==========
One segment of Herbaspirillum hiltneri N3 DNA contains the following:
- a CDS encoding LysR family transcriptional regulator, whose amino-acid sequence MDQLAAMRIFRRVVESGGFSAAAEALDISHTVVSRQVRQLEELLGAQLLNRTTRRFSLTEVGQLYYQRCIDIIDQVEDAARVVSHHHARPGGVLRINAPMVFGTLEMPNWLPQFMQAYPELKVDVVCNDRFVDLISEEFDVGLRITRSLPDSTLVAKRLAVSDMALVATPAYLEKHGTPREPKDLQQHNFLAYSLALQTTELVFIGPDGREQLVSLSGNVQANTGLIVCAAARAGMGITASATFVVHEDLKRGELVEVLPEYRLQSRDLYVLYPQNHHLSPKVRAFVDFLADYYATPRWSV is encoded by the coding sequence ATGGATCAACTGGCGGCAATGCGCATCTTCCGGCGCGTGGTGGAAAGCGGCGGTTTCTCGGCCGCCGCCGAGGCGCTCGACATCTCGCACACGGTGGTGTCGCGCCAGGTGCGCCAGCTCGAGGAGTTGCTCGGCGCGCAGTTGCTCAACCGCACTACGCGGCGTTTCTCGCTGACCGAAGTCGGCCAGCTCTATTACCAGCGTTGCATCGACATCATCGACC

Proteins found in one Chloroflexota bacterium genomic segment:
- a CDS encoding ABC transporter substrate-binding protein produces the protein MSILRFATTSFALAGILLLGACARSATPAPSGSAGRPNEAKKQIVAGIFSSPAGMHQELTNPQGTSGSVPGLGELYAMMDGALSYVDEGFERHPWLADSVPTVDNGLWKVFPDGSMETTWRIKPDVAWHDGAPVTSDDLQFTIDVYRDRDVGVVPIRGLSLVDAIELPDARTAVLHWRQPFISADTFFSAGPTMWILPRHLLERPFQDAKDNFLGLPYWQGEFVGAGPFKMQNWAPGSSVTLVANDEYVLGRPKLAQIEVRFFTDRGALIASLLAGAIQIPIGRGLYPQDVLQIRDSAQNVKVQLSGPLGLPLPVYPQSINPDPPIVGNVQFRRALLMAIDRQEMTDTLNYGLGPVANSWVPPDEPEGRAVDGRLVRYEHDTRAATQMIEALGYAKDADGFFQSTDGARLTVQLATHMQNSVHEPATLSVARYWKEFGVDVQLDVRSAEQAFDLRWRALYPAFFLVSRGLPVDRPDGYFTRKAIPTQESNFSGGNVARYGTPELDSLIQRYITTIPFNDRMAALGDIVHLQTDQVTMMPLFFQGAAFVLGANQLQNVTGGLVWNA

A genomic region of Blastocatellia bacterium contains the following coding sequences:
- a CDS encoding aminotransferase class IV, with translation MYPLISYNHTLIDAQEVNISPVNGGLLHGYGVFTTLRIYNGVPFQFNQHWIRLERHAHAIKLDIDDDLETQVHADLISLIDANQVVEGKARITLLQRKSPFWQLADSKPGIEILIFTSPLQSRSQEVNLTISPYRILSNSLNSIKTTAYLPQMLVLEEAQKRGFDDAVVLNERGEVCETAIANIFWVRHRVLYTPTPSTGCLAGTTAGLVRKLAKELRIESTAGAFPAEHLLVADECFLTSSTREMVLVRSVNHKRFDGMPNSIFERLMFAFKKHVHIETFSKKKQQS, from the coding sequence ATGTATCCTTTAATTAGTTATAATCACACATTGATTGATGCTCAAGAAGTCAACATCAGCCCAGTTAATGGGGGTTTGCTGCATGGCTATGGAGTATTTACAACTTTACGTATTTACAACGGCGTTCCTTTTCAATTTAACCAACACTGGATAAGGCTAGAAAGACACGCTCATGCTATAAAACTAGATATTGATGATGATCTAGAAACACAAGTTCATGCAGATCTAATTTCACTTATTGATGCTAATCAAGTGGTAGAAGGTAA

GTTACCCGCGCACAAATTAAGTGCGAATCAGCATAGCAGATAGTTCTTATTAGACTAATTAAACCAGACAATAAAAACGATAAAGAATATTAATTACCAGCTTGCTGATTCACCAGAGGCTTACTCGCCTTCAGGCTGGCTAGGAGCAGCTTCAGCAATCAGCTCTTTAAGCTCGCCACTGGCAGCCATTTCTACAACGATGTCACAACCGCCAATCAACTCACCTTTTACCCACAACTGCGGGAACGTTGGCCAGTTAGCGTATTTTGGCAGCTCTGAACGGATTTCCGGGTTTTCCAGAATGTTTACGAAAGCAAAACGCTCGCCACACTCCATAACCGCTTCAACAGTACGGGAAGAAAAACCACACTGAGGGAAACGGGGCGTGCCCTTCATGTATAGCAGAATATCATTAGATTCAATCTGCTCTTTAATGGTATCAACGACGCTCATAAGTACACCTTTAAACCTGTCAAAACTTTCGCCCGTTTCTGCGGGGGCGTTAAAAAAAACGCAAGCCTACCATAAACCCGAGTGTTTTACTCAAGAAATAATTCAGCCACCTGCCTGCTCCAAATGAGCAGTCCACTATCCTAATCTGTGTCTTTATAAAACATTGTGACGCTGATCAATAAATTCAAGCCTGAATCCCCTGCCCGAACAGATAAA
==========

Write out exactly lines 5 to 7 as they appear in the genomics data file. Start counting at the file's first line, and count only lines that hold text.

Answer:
A genomic region of Blastocatellia bacterium contains the following coding sequences:
- a CDS encoding aminotransferase class IV, with translation MYPLISYNHTLIDAQEVNISPVNGGLLHGYGVFTTLRIYNGVPFQFNQHWIRLERHAHAIKLDIDDDLETQVHADLISLIDANQVVEGKARITLLQRKSPFWQLADSKPGIEILIFTSPLQSRSQEVNLTISPYRILSNSLNSIKTTAYLPQMLVLEEAQKRGFDDAVVLNERGEVCETAIANIFWVRHRVLYTPTPSTGCLAGTTAGLVRKLAKELRIESTAGAFPAEHLLVADECFLTSSTREMVLVRSVNHKRFDGMPNSIFERLMFAFKKHVHIETFSKKKQQS, from the coding sequence ATGTATCCTTTAATTAGTTATAATCACACATTGATTGATGCTCAAGAAGTCAACATCAGCCCAGTTAATGGGGGTTTGCTGCATGGCTATGGAGTATTTACAACTTTACGTATTTACAACGGCGTTCCTTTTCAATTTAACCAACACTGGATAAGGCTAGAAAGACACGCTCATGCTATAAAACTAGATATTGATGATGATCTAGAAACACAAGTTCATGCAGATCTAATTTCACTTATTGATGCTAATCAAGTGGTAGAAGGTAA

GTTACCCGCGCACAAATTAAGTGCGAATCAGCATAGCAGATAGTTCTTATTAGACTAATTAAACCAGACAATAAAAACGATAAAGAATATTAATTACCAGCTTGCTGATTCACCAGAGGCTTACTCGCCTTCAGGCTGGCTAGGAGCAGCTTCAGCAATCAGCTCTTTAAGCTCGCCACTGGCAGCCATTTCTACAACGATGTCACAACCGCCAATCAACTCACCTTTTACCCACAACTGCGGGAACGTTGGCCAGTTAGCGTATTTTGGCAGCTCTGAACGGATTTCCGGGTTTTCCAGAATGTTTACGAAAGCAAAACGCTCGCCACACTCCATAACCGCTTCAACAGTACGGGAAGAAAAACCACACTGAGGGAAACGGGGCGTGCCCTTCATGTATAGCAGAATATCATTAGATTCAATCTGCTCTTTAATGGTATCAACGACGCTCATAAGTACACCTTTAAACCTGTCAAAACTTTCGCCCGTTTCTGCGGGGGCGTTAAAAAAAACGCAAGCCTACCATAAACCCGAGTGTTTTACTCAAGAAATAATTCAGCCACCTGCCTGCTCCAAATGAGCAGTCCACTATCCTAATCTGTGTCTTTATAAAACATTGTGACGCTGATCAATAAATTCAAGCCTGAATCCCCTGCCCGAACAGATAAA